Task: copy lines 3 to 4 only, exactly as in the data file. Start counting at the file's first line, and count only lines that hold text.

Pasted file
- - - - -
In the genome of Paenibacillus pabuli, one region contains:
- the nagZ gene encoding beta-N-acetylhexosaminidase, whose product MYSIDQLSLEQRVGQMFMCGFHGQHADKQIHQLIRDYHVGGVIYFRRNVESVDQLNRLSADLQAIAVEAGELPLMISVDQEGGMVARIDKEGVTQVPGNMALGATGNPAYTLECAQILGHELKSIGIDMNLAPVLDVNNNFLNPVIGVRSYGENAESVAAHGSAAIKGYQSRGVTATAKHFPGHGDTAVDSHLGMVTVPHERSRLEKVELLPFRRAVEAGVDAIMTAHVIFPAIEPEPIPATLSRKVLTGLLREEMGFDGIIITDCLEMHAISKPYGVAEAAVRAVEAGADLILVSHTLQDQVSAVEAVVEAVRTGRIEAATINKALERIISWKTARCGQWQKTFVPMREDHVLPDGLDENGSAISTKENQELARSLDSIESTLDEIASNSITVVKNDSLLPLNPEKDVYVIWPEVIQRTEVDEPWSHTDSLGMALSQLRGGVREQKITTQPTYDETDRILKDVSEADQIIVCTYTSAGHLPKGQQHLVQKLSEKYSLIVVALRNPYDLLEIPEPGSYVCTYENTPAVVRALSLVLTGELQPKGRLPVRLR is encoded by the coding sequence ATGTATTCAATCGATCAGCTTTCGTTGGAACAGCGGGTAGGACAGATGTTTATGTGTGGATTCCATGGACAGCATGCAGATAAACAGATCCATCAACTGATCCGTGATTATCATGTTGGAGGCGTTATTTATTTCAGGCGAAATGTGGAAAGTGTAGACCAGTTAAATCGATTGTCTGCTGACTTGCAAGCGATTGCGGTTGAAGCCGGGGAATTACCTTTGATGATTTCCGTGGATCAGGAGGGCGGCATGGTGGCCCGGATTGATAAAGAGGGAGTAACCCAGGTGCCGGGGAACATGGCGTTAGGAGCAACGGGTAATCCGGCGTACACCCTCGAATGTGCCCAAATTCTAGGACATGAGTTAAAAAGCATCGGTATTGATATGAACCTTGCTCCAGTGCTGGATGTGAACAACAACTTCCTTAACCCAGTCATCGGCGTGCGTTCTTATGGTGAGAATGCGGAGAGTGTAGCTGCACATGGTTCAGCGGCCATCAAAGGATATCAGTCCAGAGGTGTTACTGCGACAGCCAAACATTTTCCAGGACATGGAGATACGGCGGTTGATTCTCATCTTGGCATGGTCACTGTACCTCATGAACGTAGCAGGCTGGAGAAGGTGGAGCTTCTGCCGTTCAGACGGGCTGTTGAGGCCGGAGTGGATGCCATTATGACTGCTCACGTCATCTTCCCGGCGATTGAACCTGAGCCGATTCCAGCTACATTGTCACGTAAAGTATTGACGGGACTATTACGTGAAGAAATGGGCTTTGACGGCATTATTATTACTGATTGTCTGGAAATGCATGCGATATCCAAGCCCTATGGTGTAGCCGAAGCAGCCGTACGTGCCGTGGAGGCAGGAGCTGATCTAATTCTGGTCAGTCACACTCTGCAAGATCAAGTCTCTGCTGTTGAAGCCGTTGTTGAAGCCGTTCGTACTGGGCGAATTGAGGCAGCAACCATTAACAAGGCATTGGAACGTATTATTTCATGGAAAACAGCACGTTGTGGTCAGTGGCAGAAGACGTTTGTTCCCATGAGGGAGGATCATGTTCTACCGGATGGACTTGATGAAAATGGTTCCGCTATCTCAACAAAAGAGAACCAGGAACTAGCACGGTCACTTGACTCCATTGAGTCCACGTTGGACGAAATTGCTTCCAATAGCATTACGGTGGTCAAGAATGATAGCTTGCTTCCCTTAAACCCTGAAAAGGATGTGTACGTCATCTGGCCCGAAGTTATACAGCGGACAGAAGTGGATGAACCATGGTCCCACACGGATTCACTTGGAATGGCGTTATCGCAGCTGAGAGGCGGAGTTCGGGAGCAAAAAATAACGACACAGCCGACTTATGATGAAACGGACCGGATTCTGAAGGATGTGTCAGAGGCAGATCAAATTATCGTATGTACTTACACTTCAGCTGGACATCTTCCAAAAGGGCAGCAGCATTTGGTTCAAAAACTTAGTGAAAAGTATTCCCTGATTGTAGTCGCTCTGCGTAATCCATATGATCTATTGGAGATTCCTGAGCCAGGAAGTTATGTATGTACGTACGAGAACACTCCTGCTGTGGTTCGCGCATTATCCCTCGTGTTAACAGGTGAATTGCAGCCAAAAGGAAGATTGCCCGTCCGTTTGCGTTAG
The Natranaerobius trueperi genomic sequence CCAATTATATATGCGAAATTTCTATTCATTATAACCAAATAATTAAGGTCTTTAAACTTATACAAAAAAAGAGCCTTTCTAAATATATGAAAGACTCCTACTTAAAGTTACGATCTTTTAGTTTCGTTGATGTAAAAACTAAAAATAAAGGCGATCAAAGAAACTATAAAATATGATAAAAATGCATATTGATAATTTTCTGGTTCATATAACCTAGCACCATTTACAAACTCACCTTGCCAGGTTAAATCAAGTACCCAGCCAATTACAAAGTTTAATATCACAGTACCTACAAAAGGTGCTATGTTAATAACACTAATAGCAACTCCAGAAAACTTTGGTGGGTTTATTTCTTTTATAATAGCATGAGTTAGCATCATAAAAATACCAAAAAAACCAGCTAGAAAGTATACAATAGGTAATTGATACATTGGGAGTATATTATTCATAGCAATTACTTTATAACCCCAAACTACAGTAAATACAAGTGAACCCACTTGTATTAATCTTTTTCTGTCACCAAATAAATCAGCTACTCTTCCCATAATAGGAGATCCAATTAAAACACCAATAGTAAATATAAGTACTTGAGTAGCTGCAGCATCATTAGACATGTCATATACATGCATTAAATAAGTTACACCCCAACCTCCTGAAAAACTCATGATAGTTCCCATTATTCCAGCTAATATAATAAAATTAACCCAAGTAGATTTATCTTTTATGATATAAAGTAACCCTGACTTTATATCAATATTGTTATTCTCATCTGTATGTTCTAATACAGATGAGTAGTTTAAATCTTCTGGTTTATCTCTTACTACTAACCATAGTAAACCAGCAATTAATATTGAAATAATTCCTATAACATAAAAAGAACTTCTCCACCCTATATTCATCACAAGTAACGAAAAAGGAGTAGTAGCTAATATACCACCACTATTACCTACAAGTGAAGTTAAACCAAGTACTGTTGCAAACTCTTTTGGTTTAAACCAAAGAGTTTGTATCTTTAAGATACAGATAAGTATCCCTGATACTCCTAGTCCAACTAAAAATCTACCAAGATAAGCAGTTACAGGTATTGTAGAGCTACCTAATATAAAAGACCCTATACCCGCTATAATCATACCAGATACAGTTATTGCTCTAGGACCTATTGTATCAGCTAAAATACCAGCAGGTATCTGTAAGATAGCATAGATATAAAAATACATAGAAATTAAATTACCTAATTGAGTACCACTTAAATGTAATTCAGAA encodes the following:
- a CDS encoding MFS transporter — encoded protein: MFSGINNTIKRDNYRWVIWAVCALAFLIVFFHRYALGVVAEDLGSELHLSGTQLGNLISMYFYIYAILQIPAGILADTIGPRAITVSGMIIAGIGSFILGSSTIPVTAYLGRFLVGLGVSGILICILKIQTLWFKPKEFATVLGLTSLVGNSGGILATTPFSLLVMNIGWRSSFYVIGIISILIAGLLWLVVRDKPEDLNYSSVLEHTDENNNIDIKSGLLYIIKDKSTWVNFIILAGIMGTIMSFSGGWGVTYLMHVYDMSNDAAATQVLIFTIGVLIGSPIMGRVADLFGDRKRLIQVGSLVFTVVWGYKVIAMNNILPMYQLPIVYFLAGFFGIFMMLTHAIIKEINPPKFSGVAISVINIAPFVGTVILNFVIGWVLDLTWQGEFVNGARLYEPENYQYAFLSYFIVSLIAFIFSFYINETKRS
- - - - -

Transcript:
The Natranaerobius trueperi genomic sequence CCAATTATATATGCGAAATTTCTATTCATTATAACCAAATAATTAAGGTCTTTAAACTTATACAAAAAAAGAGCCTTTCTAAATATATGAAAGACTCCTACTTAAAGTTACGATCTTTTAGTTTCGTTGATGTAAAAACTAAAAATAAAGGCGATCAAAGAAACTATAAAATATGATAAAAATGCATATTGATAATTTTCTGGTTCATATAACCTAGCACCATTTACAAACTCACCTTGCCAGGTTAAATCAAGTACCCAGCCAATTACAAAGTTTAATATCACAGTACCTACAAAAGGTGCTATGTTAATAACACTAATAGCAACTCCAGAAAACTTTGGTGGGTTTATTTCTTTTATAATAGCATGAGTTAGCATCATAAAAATACCAAAAAAACCAGCTAGAAAGTATACAATAGGTAATTGATACATTGGGAGTATATTATTCATAGCAATTACTTTATAACCCCAAACTACAGTAAATACAAGTGAACCCACTTGTATTAATCTTTTTCTGTCACCAAATAAATCAGCTACTCTTCCCATAATAGGAGATCCAATTAAAACACCAATAGTAAATATAAGTACTTGAGTAGCTGCAGCATCATTAGACATGTCATATACATGCATTAAATAAGTTACACCCCAACCTCCTGAAAAACTCATGATAGTTCCCATTATTCCAGCTAATATAATAAAATTAACCCAAGTAGATTTATCTTTTATGATATAAAGTAACCCTGACTTTATATCAATATTGTTATTCTCATCTGTATGTTCTAATACAGATGAGTAGTTTAAATCTTCTGGTTTATCTCTTACTACTAACCATAGTAAACCAGCAATTAATATTGAAATAATTCCTATAACATAAAAAGAACTTCTCCACCCTATATTCATCACAAGTAACGAAAAAGGAGTAGTAGCTAATATACCACCACTATTACCTACAAGTGAAGTTAAACCAAGTACTGTTGCAAACTCTTTTGGTTTAAACCAAAGAGTTTGTATCTTTAAGATACAGATAAGTATCCCTGATACTCCTAGTCCAACTAAAAATCTACCAAGATAAGCAGTTACAGGTATTGTAGAGCTACCTAATATAAAAGACCCTATACCCGCTATAATCATACCAGATACAGTTATTGCTCTAGGACCTATTGTATCAGCTAAAATACCAGCAGGTATCTGTAAGATAGCATAGATATAAAAATACATAGAAATTAAATTACCTAATTGAGTACCACTTAAATGTAATTCAGAA encodes the following:
- a CDS encoding MFS transporter — encoded protein: MFSGINNTIKRDNYRWVIWAVCALAFLIVFFHRYALGVVAEDLGSELHLSGTQLGNLISMYFYIYAILQIPAGILADTIGPRAITVSGMIIAGIGSFILGSSTIPVTAYLGRFLVGLGVSGILICILKIQTLWFKPKEFATVLGLTSLVGNSGGILATTPFSLLVMNIGWRSSFYVIGIISILIAGLLWLVVRDKPEDLNYSSVLEHTDENNNIDIKSGLLYIIKDKSTWVNFIILAGIMGTIMSFSGGWGVTYLMHVYDMSNDAAATQVLIFTIGVLIGSPIMGRVADLFGDRKRLIQVGSLVFTVVWGYKVIAMNNILPMYQLPIVYFLAGFFGIFMMLTHAIIKEINPPKFSGVAISVINIAPFVGTVILNFVIGWVLDLTWQGEFVNGARLYEPENYQYAFLSYFIVSLIAFIFSFYINETKRS